Although our survival in New Brunswick had the
wished for effect on the marketplace, nothing was ever said
about our adventure, even after our programs passed muster in
the main provinces we served. The same hand-wringing over
the same ominous fears occupied the industry chatter, whether
it came from the IBC or from the nerve centers in our branches.
The invariable responses amounted to the standard, hopelessly
minimal pulse-taking, a process called calculating the ELR, or
earned loss ratio, followed in short order by head-shaking
admissions that it didn't prove anything because the numbers
concealed an indeterminate number of counter-balancing forces.
Nowhere was there a mechanism that could be tapped for
samples of the requisite information to pinpoint a cause or
verify an intuition, much less one that routinely gathered
relevant data with a frequency adequate to monitor a
developing trend. Worse yet was the sense of being
directionless; no one had any plan, not even an expressed desire
to conjure one.
With no ghost of experimenting-past, present or future
apparent in the chiefs' consciousnesses, where was the
authorization, or even recognition, of Merlin-esque projects to
come from; it seemed clear to me that the misfortunes of the
industry were due to faulty leadership in significant places.
Still, the possibility existed that somewhere in the hierarchy,
there was a chief who not only had the wisdom to envision new
possibilities but also the will to risk trying them. At least
there had to be a best candidate, though my inventory of
possibilities did not look promising.
The first candidate to consider was my mentor. If he
still harboured any illwill over the New Brunswick affair, he
never raised it but there was no collegiality either. When his
day had gone well at the IBC, he became a genial but decidedly
stuffy old chap. Our communication otherwise was awkward.
As a chief, I became convinced that he made a better
Watson than Holmes. His agenda for me consisted of more
legions of numbers marching off a borrowed teletype. His plan,
if it could be so called, was clearly not pro-active. He seemed
content for me to now sit and wait until someone, as yet unknown,
pronounced the ratemaking exercise a success or failure. How or
when this would be determined did not concern him, though he
openly acknowledged that there were fundamental weaknesses
in the chiefs' expectations for the custom ratemaking scheme.
The flaw in the scheme was the distinct possibility that
market realities, combined with the poorly-founded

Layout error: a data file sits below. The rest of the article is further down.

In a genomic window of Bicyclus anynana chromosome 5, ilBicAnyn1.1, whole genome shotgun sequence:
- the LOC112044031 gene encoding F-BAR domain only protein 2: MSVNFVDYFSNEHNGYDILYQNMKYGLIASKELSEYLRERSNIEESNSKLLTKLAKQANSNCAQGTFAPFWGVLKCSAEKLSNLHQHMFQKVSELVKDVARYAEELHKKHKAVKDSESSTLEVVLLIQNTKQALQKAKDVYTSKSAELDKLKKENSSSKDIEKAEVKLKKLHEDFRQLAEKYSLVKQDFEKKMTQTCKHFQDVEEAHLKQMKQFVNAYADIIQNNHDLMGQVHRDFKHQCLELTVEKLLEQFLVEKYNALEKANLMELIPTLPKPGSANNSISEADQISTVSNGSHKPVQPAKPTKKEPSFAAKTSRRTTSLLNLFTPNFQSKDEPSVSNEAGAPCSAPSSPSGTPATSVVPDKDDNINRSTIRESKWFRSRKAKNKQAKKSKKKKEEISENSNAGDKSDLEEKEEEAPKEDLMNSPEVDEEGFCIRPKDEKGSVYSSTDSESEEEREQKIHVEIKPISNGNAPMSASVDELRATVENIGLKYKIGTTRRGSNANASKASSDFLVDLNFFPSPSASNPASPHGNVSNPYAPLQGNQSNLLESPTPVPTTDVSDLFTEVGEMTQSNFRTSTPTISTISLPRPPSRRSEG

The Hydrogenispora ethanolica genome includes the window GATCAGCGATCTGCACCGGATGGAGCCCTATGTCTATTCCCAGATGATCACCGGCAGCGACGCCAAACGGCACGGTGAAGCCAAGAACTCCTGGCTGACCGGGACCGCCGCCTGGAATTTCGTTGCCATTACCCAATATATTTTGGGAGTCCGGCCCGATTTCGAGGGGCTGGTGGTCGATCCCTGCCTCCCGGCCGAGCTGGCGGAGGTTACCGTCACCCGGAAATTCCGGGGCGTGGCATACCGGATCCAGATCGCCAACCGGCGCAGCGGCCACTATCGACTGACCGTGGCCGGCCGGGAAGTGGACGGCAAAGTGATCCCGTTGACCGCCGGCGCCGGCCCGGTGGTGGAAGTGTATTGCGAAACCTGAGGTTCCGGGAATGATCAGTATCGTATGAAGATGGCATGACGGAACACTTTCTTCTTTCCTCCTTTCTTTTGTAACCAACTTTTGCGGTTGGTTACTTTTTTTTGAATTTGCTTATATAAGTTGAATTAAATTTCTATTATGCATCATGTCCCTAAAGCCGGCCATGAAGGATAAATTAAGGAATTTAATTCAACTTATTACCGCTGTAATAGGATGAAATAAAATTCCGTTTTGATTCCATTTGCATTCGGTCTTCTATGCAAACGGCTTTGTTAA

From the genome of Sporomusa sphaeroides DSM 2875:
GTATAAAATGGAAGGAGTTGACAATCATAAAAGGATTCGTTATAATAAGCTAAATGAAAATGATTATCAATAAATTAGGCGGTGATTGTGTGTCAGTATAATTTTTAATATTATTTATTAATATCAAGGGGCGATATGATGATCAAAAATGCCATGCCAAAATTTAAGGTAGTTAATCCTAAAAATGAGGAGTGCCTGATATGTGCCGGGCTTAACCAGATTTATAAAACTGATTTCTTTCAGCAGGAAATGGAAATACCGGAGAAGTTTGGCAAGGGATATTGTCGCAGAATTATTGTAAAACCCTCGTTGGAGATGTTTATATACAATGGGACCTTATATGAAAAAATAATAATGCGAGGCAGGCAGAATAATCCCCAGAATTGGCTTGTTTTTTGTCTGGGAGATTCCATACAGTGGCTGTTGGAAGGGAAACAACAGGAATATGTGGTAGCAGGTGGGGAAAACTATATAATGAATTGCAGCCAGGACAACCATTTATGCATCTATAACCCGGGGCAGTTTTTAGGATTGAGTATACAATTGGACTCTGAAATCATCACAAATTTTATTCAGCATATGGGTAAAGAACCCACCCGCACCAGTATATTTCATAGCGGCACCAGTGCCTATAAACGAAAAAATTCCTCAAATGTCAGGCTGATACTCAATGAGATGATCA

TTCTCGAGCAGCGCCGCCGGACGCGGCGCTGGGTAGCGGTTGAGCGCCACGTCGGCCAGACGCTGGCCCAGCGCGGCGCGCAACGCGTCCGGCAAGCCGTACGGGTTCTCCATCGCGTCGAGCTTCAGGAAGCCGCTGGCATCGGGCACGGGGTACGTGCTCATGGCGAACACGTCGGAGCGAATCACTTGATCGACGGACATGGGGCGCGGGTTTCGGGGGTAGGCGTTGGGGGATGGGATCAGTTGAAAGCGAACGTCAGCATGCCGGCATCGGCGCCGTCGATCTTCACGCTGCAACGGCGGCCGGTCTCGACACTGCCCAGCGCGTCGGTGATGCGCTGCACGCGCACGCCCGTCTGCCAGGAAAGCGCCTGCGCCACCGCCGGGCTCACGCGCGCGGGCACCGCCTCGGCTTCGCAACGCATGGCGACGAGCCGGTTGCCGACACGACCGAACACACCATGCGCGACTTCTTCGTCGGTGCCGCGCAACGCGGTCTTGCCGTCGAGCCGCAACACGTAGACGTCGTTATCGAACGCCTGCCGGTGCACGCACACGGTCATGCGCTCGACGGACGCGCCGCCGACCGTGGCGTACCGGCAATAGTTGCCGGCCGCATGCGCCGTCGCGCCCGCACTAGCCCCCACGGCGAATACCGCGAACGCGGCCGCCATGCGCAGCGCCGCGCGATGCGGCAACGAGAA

classification scheme, would render the custom rate structure
plan futile, the equivalent of attempting to nail jelly to the
wall. For example, since the age of the driver actually was
only statistically related to the quality of the risk, the act of
raising the rates for some whole age-class to a different extent
than our competitors would tend to encourage more of the better
drivers in that class to seek insurers who rewarded accident-free
history or lower mileage or some other loophole in the
classification scheme. The resulting mix of our policyholders in
that age-class would then shift unpredictably, invalidating
the statistical basis for the rate. Conversely, lowering the
rates for some class would bring in more policyholders in that
class, conceivably altering the quality of the group's risk.
Whether this would happen, or was happening, whether there was
a better classification scheme, would be determined elsewhere;
academia possibly, though they were out of touch with
real world data, or in smoke-filled back room negotiations
where the doability would be traded for industry-wide
acceptability and political desirability to major players.
My originally vague dissatisfaction with the lack of substance
in the classification scheme had been set aside while I focussed
on the essentials of producing the structure and learning the
ropes. Now though, the inherent flaws seemed to cry for
examination; but fatalism or risk-aversion or other priorities
yielded a colorless horizon.
Next on my list of candidates were the chiefs
committed to the shareholders' laws. Their highest vision
was a policy management system linking our branch underwriting
functions with accounting and claims, incorporating our current
paperhandling and forms and reports. Though admirable and
desirable, it was strictly the usual tank-operation. It was